The conduct of police has been called into question following the arrest of a University of Notre Dame student at a tailgate party Saturday afternoon.
A video of the incident was posted on YouTube under the heading “St. Joseph County Police Brutality at Notre Dame.”
As the video starts, at least four police officers riding horses are already at the scene of a tailgate party.
Two or three additional officers are on foot and are seen talking to some students.
Suddenly, a St. Joseph County Police officer pushes one student, while saying “I haven’t ruined anything yet.” The officer then proceeds to push another student.
“Looks like finally got caught on tape, what all the students have been a little upset about,” said Notre Dame Student Jack Peterson.
Peterson said that the video had his blood boiling.
“You can very clearly see when the zoom in and the slo mo (slow motion) occurs that the student is saying nothing and the cop is screaming in his face and then proceeds to push him and arrest,” said Jack Peterson.
The video ends with the arrest of 21-year-old student Benjamin Winter on a charge of Public Intoxication.
“I saw a kid trying to reason with the police kind of, kind of just trying to talk to him and then he says something it didn't even seem that bad I mean he just pushes him and so the cop was assaulting the kid, that's what it looks like to me,” said student Scott Matthews.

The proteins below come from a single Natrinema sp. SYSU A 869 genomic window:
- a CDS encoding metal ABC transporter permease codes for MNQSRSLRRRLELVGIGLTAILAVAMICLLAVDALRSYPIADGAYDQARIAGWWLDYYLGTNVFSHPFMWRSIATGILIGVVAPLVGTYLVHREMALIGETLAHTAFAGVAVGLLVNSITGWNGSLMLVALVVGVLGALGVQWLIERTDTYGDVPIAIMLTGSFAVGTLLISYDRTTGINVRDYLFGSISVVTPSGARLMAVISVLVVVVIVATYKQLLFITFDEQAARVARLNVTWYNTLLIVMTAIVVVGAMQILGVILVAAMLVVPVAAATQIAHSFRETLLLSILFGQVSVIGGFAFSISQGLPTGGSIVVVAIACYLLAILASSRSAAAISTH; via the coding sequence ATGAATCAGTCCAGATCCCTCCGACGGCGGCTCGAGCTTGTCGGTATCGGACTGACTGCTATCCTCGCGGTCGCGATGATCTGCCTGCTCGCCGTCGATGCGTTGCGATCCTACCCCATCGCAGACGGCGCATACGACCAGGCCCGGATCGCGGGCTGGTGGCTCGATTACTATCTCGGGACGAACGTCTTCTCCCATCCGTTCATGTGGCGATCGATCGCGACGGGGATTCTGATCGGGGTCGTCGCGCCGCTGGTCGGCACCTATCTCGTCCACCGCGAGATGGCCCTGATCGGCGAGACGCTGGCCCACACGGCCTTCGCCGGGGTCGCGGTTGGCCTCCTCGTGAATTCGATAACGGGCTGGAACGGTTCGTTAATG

While neither push resulted in any injuries, some saw the actions as a slap in the face to the student body.
“It seemed, I guess, almost uncalled for dealing with like college students,” said student Jordan Matulis. “In a sense that I think that it probably definitely could have been handled a lot better, it made the police I think look really bad.”
Late today, the St. Joseph County Police Department identified the arresting officer as 19-year veteran Sgt. Randy Kaps.
The statement went on to say, “At this time, we are gathering further information relating to the circumstances leading to the arrest of the suspect in the video. The information to be considered includes police reports from other police officers at the scene, as well as, other video obtained of the incident which may have been captured by security cameras on campus.”
As of Monday, St. Joseph County Police Spokesman Assistant Chief William Redman said that no formal complaint had been filed against the arresting officer.
While the video was apparently available to anyone on YouTube all day Sunday and Monday morning, by Monday afternoon it was suddenly listed as “private.”